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The demographic category of Anime (and Manga) aimed mainly at girls. It tends to have female leads, romantic subplots and resolutions involving personal growth. This doesn't mean Shoujo is devoid of action, though. In addition to more traditional romance stories, Shoujo can include tales of heroines who kick righteous butt — while pursuing romantic subplots and personal growth.

Alternately, Shoujo stories can focus on implied or explicit homosexual relationships between men (see Boys Love for the genre, Yaoi Guys for characters outside of the genre), or the romantic emphasis could also stem from relationships between women. Some feature all of the above, and usually feature a Relationship Ceiling.

Although series with explicit sexuality are more likely to be Josei (aimed at older women), some Shoujo may have considerable sexual content; a subgenre called Teens Love (by analogy to Boys Love) features erotic romance between heterosexual couples, with much the same narrative conventions (abusive boyfriends, sexual coercion, and Angst; or, alternately, shmoopy romance, ecstatic lovemaking, and Happily Ever After). This stuff tends to snuggle up as close to the "Restricted" (18+) category as it can, and so isn't often licensed for translation.

Not all romance series are Shoujo. Shonen romances take the boy's perspective (Magical Girlfriends and Harem Series are both common), and focus on the boy pursuing the girl, or trying to resolve the Love Dodecahedron. If it doesn't have that, a Shonen romance tends to end with a declaration of love and its acceptance. Shoujo romances, by contrast, frequently involve the heroine finding love early in the series, then stick around to watch the couple work through trouble in their relationship.

Historically speaking, stories specifically created for teenage girls were already written in The Roaring Twenties, with the dollmaker and artist Junichi Nakahara codifying the wide-eyed look that is so typical to shoujo stories. They started taking off even more in The Fifties and especially The Sixties, initially thanks to stories like Ribon no Kishi by Osamu Tezuka and Mahoutsukai Sally by Mitsuteru Yokoyama. At the end of The Sixties and start of The Seventies, shoujo manga truly began taking its big jump — female authors started outnumbering male ones, the stories themselves took turns that brought in somewhat older female readers (especially thanks to artists like Hideko Mizuno and Yoshiko Nishitani), and the existence of the Year 24 Group (formed by female authors like Moto Hagio, Keiko Takemiya, Riyoko Ikeda, Ryoko Yamagishi, etc.) ended up setting the definitive basis for what is known as Shoujo now.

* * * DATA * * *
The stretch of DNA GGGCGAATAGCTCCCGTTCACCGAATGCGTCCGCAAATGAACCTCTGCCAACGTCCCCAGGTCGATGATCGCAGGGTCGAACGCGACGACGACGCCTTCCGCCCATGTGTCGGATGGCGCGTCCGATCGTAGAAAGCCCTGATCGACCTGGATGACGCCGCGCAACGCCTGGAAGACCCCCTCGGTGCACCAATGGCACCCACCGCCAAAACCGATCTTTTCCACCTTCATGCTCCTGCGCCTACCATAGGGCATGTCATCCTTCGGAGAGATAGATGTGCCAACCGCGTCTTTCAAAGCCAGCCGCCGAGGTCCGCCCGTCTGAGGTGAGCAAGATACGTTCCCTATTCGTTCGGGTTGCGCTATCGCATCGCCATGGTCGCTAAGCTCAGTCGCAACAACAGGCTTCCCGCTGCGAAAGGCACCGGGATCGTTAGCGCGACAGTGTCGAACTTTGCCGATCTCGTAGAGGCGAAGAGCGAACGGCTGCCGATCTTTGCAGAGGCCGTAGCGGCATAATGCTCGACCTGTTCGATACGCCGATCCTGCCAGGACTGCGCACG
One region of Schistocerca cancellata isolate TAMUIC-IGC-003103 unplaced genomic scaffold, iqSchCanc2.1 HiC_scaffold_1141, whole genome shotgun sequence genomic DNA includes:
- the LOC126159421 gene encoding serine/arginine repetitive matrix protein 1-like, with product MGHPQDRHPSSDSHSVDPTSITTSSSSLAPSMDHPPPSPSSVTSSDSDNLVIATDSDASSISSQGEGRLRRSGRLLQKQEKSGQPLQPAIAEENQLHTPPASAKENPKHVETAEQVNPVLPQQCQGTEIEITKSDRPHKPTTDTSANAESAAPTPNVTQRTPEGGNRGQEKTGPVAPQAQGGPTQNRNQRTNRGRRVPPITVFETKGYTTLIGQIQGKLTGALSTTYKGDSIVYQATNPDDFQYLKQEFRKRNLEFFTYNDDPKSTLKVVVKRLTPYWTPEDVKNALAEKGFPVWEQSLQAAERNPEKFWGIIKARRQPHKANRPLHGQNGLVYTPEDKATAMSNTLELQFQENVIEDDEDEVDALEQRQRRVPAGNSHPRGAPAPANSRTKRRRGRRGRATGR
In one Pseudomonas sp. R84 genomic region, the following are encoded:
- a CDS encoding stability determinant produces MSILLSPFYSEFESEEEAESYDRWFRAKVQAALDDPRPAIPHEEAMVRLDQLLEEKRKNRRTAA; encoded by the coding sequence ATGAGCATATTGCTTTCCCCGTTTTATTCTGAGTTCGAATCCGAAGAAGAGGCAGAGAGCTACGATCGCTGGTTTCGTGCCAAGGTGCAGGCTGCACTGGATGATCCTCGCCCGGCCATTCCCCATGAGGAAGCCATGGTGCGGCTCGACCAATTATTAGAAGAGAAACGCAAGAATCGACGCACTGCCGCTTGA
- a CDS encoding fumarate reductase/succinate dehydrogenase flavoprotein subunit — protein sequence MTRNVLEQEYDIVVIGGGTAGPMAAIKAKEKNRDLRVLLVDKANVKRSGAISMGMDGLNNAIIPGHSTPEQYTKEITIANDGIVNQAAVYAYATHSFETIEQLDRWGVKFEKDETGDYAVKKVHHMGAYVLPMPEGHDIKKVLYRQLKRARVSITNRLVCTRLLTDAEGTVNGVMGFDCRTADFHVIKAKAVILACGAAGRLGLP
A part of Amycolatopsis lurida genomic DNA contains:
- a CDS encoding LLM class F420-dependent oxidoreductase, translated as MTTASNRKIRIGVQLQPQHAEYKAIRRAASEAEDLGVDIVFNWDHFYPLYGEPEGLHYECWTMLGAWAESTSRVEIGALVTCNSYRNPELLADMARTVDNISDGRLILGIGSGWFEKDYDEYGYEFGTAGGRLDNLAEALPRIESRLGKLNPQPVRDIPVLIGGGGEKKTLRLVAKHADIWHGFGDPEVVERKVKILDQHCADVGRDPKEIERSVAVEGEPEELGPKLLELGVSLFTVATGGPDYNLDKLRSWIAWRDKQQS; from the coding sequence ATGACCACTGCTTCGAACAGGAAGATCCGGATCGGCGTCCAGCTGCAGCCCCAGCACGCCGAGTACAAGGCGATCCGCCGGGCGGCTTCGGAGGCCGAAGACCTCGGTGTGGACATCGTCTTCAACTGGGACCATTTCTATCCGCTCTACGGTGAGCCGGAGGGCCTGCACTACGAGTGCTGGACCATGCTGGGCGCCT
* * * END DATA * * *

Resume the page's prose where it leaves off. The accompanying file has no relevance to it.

Shoujo manga is typically drawn with thinner lines than Shonen Manga, with sparser backgrounds and little (if any) shading — but, contrariwise, it frequently uses screentone patterns to set the emotional tone of a scene, and frames are rarely solely rectangular and borders are often absent. Character-designs with the aforementioned eyes that are even larger than those usually used in Manga and Anime (the infamous dinner plate size) are also usually a giveaway that the work in question is Shoujo — especially when the characters are not children.

Shoujo is a demographic (usually identified by the time slot or magazine a story runs in) and shows so classified can fit into any "standard" genre, up to and including martial arts and Science Fiction. And even this is variable; popular female leads sometimes gain a male fan following, to the degree of the (infamous) older men fanbase. Anything Magical Girl is usually Shoujo by default. But there are exceptions, specifically made for said Lolicon fanbase.

Should not be confused with Bishoujo. Or the Order of the Stick character of the same name.

Note that the word is correctly romanized as "shōjo" or "shoujo".

Examples of Shoujo Demographic include:

Series sometimes mistaken for shoujo: